U.S. Energy News

Forty coal units across the U.S. are slated to close under Trump

COAL: Utilities plan to close 40 coal units over the next four years, despite President Trump rolling back Obama-era environmental regulations. (Climatewire)

ALSO:
• Power producer Talen Energy is asking state lawmakers for a $10 million tax break to enable it to keep open two units open at Montana’s Colstrip power plant, the second-largest coal-fired power plant in the West. (Associated Press)
• Coal companies owned by West Virginia governor Jim Justice still owe $4.4 million in unpaid taxes to the state. (Associated Press)

PIPELINES: An overlooked, 35-page memo from the Interior Department’s top lawyer says the existing environmental assessment for the Dakota Access Pipeline suffers from fatal flaws, offering a glimmer of hope to pipeline opponents. (Energywire)

FRACKING: More than 6,600 fracking-related spills occurred between 2005 and 2014 in four states, with more than half occurring in North Dakota, according to a recent study. (BBC)

SOLAR:
• Farmers in Connecticut are facing a choice between installing solar on their land or preserving it for agriculture and open space. (CT Mirror)
Maryland’s solar business is booming thanks to friendly policies and growing demand, with the state adding more than 1,100 solar jobs last year. (Baltimore Sun)
• A deeper look at a study that says solar-plus-storage does not make grid defection economically viable for residential customers. (Utility Dive)

RENEWABLE ENERGY: A new bill introduced by a state senator would require California to obtain 100 percent of its electricity from renewable energy sources by 2045 and accelerate existing renewable energy goals. (ThinkProgress)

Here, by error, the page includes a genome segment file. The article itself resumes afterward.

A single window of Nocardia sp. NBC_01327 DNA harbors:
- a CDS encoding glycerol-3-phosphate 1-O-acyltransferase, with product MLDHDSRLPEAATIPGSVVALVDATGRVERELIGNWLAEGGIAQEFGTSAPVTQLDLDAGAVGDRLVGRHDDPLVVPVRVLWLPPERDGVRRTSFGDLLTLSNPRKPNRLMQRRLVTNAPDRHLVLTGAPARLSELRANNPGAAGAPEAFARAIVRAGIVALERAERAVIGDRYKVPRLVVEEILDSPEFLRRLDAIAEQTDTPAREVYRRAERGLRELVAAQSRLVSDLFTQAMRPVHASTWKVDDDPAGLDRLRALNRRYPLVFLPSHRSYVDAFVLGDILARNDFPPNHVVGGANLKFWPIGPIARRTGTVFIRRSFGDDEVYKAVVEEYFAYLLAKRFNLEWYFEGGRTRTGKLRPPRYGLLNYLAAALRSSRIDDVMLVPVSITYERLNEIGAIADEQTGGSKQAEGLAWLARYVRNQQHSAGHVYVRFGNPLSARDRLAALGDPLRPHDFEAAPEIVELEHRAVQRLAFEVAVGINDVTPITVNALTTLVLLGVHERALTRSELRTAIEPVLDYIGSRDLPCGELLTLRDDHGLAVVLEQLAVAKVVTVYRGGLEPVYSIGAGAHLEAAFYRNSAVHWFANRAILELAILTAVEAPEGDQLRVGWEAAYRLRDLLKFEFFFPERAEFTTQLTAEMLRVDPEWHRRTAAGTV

STORAGE: A California utility brings 2 megawatt-hours of energy storage online north of Sacramento, using 22 Tesla Powerpacks. (Utility Dive)

BIOFUEL: President Trump sends a letter to the attendees of an ethanol industry conference, saying his administration values “the importance of renewable fuels to America’s economy and to our energy independence.” (Reuters)

NUCLEAR:
• State energy regulators unanimously approve $141 million in spending to expand a nuclear plant south of Augusta, Georgia. (Atlanta Business Chronicle)
• How a young, female professor has become the unlikely face of nuclear innovation. (OZY)
• Pacific Northwest ratepayers could save at least $261 million over 10 years if the region’s only commercial nuclear power plant is closed and replaced with renewable energy, according to a study commissioned by an anti-nuclear group. (Associated Press)

CAP-AND-TRADE: Lawmakers in Oregon begin the first of several joint hearings over whether to regulate carbon emissions using a cap-and-trade system. (Statesman Journal)

CLIMATE: Researchers are pressing forward with a major climate change report that draws upon state-specific information to make planning easier at the state and local levels. (Midwest Energy News)

CLEAN POWER PLAN: White House officials have been reviewing an executive order that would begin the process of repealing the Clean Power Plan and canceling the Climate Action Plan, which cuts the nation’s greenhouse gas emissions. (Climatewire)

POLITICS: New EPA administrator Scott Pruitt addresses the agency for the first time, saying “we don’t have to choose” between jobs and the environment. (Washington Post)

UTILITIES: Better management of energy demand could save ratepayers money and help Michigan effectively replace lost generation from retired power plants, according to a pair of recent studies. (Midwest Energy News)

COMMENTARY: Changes to Indiana’s net-metering policy are foolish and based on a lack of evidence, say professors from Indiana University. (Daily Journal)

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